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Ryan: The genial legacy of Benny Parsons and other Hall of Fame voting takeaways

Benny Parsons was one of the greatest drivers in the history of NASCAR and now he's a member of the Hall of Fame.

CHARLOTTE – The case for Benny Parsons’ Hall of Fame candidacy was illustrated best by the numbers – and not necessarily those the affable broadcaster and driver posted on track.

Parsons scored 21 victories in NASCAR’s premier series, including the 1975 Daytona 500, but his results weren’t overwhelming. In his 1973 championship season, Parsons finished on the lead lap only once (his victory at Bristol Motor Speedway). Fellow Hall of Fame candidate Ricky Rudd had two more victories in his career.

But Parsons made an enormous impression with his easygoing and genteel North Carolina hospitality, building strong friendships throughout the garage and helping build the strong bonds between others. Much has been made of car owner Jack Roush finding Greg Biffle solely because of Parsons, but the former NBC Sports broadcaster also had subtle and strong influences in virtually every NASCAR team.

While there aren’t definitive ways of calculating Parsons’ sway in the NASCAR industry, there are statistics that bear it out.

The leading vote-getter for the eighth class of the NASCAR Hall of Fame garnered 85% of balloting, which is tied with Cale Yarbrough (2012) and trails only Bill Elliott (87%, 2015) and David Pearson (94%, 2011) for available total (there were no percentages released in the first year).

Just as telling is the support that Parsons received in the Hall of Fame discussion. Nearly two dozen voters spoke on behalf of candidates. Nearly half mentioned Parsons – more than any other candidate – and some told intensely personal and vividly detailed stories of how Parsons had affected the trajectory – always for the good -- of their personal and professional lives.

Parsons was the Will Rogers of NASCAR but with a twist: Not only did the Ellerbe, North Carolina, native never meet a man he didn’t like, you would have been hard-pressed to find anyone who didn’t like Parsons within the fiercely competitive world of racing.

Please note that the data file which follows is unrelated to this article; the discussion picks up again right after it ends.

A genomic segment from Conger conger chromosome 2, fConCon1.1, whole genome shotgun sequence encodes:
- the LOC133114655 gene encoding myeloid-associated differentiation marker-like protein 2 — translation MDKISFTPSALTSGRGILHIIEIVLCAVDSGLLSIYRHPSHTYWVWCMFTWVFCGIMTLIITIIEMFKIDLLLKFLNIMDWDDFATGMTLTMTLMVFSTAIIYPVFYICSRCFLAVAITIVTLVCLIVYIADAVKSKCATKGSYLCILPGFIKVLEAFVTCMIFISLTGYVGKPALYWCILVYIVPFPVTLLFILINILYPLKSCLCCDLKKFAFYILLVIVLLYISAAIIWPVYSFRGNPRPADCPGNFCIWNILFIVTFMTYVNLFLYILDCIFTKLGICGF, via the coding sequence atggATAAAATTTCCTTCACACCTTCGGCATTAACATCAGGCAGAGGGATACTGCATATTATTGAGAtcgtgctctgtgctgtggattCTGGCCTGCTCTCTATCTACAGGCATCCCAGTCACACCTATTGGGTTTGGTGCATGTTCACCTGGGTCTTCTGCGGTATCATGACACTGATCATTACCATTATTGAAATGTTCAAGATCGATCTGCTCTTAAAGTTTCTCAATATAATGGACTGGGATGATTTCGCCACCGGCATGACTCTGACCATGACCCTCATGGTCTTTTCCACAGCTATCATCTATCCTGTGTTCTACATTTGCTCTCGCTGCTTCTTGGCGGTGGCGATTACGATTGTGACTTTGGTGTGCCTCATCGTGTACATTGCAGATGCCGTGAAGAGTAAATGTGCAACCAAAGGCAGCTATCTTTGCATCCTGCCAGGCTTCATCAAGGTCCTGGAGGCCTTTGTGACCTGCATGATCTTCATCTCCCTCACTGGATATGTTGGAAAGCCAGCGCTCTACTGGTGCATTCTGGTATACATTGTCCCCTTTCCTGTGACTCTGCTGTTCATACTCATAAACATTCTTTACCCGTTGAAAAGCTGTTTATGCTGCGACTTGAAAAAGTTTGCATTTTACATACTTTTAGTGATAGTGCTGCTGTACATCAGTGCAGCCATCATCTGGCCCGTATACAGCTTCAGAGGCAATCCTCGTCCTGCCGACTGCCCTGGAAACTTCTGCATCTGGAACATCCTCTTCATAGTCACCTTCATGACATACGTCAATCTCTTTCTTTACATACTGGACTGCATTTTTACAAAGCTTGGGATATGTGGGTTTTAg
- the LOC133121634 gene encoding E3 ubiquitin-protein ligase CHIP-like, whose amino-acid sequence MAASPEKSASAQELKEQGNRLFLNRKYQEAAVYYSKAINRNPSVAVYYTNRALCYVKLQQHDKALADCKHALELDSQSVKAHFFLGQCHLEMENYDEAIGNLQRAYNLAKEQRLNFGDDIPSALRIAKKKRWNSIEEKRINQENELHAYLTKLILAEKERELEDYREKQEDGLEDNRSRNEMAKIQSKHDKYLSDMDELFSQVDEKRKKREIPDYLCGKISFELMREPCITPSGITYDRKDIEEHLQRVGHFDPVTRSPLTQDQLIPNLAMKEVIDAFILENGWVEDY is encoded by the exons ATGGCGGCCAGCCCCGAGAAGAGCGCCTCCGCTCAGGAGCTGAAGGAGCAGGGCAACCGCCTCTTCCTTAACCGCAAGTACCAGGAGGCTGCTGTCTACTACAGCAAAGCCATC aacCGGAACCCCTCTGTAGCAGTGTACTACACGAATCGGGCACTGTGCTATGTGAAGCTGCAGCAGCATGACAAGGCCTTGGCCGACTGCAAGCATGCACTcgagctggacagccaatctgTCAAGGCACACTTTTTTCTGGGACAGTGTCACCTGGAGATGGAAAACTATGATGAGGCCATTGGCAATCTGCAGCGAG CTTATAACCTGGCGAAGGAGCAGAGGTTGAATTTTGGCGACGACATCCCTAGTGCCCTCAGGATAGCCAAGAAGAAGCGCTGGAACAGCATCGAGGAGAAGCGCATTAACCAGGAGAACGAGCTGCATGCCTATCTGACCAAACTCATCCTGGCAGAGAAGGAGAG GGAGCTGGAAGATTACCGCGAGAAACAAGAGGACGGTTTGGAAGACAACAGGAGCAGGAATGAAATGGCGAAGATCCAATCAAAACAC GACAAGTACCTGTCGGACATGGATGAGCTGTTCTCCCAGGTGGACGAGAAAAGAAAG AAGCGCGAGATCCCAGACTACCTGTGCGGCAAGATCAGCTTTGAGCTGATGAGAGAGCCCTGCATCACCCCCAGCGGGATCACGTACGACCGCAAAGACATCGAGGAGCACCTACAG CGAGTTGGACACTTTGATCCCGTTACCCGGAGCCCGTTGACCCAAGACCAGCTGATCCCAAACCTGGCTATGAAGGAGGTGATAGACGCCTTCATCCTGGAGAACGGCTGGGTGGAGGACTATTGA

“As a Daytona 500 winner and broadcaster, Benny loved a good story and loved sharing stories of the people that make this sport great,” NBC Sports executive producer Sam Flood said. “I’ll always remember him at the track, leaning up against a stack of tires and connecting with everyone who passed by. We were lucky to have him as the leader of NBC’s NASCAR team for six years.”

In the midst of celebrating his election Wednesday, fellow inductee Mark Martin went out of his way in an NBCSN interview to recall being a teenager who sought counsel from Parsons about a NASCAR career in the mid-1970s. Parsons invited Martin and his father to his home despite barely knowing them, and they talked for hours.

“He loved every job he ever had,” widow Terri Parsons told NBCSN on NASCAR America. “He didn’t care if it was working on taxi cabs or driving race cars, a commentator for TV or a radio announcer.

“Whatever job he was doing, he loved, and he loved the sport of NASCAR. Most of all, he loved that he was in a position that he could educate fans on questions that they always wanted to know the answer to but didn’t know who to ask. He definitely was in love with the sport of NASCAR, that’s for sure.”

Wednesday proved how much the NASCAR love affair was reciprocal.

Other thoughts on the Hall of Fame from a voter’s perspective:

--The new class will usher in two deserving team owners in Rick Hendrick and Richard Childress, but there remains a dire need for more crew chiefs and mechanics in the NASCAR Hall of Fame. The last full-time crew chief to be inducted was Leonard Wood in 2013, and the only other true mechanic in the shrine is Dale Inman.

It’s inexplicable that Ray Evernham, who was voted the greatest crew chief in NASCAR history by a 2006 media poll and changed the face of NASCAR with fresh approaches to pit crews, setups and strategies, didn’t finish among the top eight in voting.

It also is hard to fathom why some mechanics such as Kirk Shelmerdine, Smokey Yunick and Jake Elder haven’t been up for nomination yet.

--Of the 58 voters (including an online fan poll), there were four who weren’t in the room Wednesday because they were recused from being on the ballot: Rudd, Robert Yates, Waddell Wilson and Ken Squier. There were several other voters who voted absentee Wednesday, leaving the room a few voices short of the usual 50-plus for the verbal discussion.

--Let’s hope the election of Childress and Hendrick puts to rest the fallacy that a candidate should be penalized for being active because “history still is being written.”

There was nothing left for Childress and Hendrick to achieve that would have made their resumes worthier of the Hall of Fame. Once someone is eligible for the Hall of Fame, the only criteria for induction should be what the candidate has accomplished, not whether they still are doing it.